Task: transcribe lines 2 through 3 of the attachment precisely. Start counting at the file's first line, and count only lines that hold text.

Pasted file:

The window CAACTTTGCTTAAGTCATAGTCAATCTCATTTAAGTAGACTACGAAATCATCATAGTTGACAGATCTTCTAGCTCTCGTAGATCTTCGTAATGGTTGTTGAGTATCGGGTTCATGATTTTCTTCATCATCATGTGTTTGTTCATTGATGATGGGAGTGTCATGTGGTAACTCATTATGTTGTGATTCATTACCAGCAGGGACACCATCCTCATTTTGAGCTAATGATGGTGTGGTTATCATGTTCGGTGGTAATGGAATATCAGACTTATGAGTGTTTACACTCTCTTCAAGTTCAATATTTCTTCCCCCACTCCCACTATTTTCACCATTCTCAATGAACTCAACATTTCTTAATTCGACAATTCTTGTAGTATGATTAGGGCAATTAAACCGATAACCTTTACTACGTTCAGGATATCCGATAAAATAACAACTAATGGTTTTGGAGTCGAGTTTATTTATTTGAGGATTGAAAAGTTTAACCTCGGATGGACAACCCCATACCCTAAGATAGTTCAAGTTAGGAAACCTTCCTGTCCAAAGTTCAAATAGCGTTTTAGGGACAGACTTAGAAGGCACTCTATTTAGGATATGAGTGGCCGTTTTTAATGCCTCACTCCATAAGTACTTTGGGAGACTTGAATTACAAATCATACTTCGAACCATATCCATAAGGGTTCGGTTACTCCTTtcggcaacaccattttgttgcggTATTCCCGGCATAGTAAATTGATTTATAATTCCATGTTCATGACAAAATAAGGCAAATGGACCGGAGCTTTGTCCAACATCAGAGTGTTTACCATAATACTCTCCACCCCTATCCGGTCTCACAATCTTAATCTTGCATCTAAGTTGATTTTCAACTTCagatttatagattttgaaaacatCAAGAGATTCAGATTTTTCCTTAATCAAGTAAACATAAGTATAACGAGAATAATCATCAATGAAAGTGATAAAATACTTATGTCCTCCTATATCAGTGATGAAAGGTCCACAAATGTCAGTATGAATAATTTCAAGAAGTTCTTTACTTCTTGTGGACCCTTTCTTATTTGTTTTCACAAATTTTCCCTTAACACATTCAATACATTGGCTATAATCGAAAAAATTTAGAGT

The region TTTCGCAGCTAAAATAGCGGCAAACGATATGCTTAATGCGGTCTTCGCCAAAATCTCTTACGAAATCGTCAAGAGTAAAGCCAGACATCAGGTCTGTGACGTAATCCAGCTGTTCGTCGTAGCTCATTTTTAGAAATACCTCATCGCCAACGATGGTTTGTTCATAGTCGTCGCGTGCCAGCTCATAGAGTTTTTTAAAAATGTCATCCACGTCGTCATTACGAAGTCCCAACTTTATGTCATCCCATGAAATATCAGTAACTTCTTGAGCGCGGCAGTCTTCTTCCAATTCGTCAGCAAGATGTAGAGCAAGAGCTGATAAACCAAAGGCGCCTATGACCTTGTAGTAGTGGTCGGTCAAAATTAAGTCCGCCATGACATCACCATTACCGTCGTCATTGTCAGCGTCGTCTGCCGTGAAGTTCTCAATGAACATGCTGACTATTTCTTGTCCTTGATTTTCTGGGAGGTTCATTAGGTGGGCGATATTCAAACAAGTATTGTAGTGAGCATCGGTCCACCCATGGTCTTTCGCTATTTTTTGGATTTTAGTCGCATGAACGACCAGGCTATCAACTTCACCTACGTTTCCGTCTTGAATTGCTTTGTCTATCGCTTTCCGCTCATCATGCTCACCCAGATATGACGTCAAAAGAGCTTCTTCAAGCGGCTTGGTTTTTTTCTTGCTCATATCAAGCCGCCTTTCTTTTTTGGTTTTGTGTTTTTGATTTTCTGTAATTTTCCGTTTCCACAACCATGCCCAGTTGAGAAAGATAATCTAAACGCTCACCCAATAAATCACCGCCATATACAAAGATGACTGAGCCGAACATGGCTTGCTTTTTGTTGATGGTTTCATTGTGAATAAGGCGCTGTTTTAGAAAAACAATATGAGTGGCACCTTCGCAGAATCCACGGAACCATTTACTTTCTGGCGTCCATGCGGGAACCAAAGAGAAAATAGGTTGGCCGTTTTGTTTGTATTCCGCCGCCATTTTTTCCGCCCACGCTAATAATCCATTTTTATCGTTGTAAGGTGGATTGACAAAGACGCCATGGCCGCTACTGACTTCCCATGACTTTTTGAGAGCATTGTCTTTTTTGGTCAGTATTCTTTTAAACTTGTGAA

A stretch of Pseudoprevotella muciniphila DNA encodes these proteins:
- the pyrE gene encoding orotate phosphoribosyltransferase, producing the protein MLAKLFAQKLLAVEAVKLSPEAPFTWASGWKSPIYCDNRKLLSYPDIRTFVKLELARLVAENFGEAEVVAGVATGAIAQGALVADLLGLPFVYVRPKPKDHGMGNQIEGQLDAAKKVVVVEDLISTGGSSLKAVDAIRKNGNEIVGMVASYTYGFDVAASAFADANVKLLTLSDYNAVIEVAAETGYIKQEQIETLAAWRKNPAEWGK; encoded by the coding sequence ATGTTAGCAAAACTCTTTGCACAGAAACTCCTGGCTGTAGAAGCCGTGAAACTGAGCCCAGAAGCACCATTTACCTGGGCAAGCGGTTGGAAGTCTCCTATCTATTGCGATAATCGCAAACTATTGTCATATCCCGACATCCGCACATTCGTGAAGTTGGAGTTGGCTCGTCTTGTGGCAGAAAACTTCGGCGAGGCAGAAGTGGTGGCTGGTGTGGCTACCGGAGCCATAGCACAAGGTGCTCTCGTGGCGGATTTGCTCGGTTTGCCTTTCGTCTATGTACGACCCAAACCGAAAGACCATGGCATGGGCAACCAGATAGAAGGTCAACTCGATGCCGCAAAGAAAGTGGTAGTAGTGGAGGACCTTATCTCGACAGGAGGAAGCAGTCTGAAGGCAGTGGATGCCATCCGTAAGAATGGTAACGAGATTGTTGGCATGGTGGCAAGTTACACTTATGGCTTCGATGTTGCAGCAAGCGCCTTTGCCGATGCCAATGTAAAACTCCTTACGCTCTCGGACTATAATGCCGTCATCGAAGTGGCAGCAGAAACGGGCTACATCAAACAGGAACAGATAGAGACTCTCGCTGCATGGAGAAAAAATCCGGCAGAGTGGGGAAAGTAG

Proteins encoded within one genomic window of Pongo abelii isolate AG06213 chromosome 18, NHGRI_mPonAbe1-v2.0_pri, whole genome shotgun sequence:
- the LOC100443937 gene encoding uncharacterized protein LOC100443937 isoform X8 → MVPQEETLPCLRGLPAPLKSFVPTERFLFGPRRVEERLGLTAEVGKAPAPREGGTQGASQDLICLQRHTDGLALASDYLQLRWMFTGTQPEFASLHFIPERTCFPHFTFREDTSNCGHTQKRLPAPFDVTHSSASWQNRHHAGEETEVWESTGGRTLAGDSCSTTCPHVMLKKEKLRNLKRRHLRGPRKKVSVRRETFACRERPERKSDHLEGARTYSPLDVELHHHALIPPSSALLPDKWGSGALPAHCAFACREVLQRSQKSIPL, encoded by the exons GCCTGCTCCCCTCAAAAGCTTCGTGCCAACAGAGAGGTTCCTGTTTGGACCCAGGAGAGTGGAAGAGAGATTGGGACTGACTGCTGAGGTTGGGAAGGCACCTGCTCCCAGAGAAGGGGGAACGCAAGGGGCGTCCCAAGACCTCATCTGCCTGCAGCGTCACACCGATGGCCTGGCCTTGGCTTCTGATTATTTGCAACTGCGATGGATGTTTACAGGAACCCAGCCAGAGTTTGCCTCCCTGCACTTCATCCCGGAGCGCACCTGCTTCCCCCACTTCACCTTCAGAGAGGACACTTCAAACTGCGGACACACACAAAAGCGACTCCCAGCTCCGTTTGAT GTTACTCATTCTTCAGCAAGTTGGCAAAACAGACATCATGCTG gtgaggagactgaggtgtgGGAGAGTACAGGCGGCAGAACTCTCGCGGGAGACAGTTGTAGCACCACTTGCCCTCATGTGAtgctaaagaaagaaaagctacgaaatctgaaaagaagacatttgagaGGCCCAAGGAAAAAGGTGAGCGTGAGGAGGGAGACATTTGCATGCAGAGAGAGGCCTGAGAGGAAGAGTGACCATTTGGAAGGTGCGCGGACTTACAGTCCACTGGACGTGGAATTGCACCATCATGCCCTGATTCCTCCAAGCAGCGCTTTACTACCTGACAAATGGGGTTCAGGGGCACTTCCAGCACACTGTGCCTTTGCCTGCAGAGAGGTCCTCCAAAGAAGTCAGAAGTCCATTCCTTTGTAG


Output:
The region TTTCGCAGCTAAAATAGCGGCAAACGATATGCTTAATGCGGTCTTCGCCAAAATCTCTTACGAAATCGTCAAGAGTAAAGCCAGACATCAGGTCTGTGACGTAATCCAGCTGTTCGTCGTAGCTCATTTTTAGAAATACCTCATCGCCAACGATGGTTTGTTCATAGTCGTCGCGTGCCAGCTCATAGAGTTTTTTAAAAATGTCATCCACGTCGTCATTACGAAGTCCCAACTTTATGTCATCCCATGAAATATCAGTAACTTCTTGAGCGCGGCAGTCTTCTTCCAATTCGTCAGCAAGATGTAGAGCAAGAGCTGATAAACCAAAGGCGCCTATGACCTTGTAGTAGTGGTCGGTCAAAATTAAGTCCGCCATGACATCACCATTACCGTCGTCATTGTCAGCGTCGTCTGCCGTGAAGTTCTCAATGAACATGCTGACTATTTCTTGTCCTTGATTTTCTGGGAGGTTCATTAGGTGGGCGATATTCAAACAAGTATTGTAGTGAGCATCGGTCCACCCATGGTCTTTCGCTATTTTTTGGATTTTAGTCGCATGAACGACCAGGCTATCAACTTCACCTACGTTTCCGTCTTGAATTGCTTTGTCTATCGCTTTCCGCTCATCATGCTCACCCAGATATGACGTCAAAAGAGCTTCTTCAAGCGGCTTGGTTTTTTTCTTGCTCATATCAAGCCGCCTTTCTTTTTTGGTTTTGTGTTTTTGATTTTCTGTAATTTTCCGTTTCCACAACCATGCCCAGTTGAGAAAGATAATCTAAACGCTCACCCAATAAATCACCGCCATATACAAAGATGACTGAGCCGAACATGGCTTGCTTTTTGTTGATGGTTTCATTGTGAATAAGGCGCTGTTTTAGAAAAACAATATGAGTGGCACCTTCGCAGAATCCACGGAACCATTTACTTTCTGGCGTCCATGCGGGAACCAAAGAGAAAATAGGTTGGCCGTTTTGTTTGTATTCCGCCGCCATTTTTTCCGCCCACGCTAATAATCCATTTTTATCGTTGTAAGGTGGATTGACAAAGACGCCATGGCCGCTACTGACTTCCCATGACTTTTTGAGAGCATTGTCTTTTTTGGTCAGTATTCTTTTAAACTTGTGAA

A stretch of Pseudoprevotella muciniphila DNA encodes these proteins: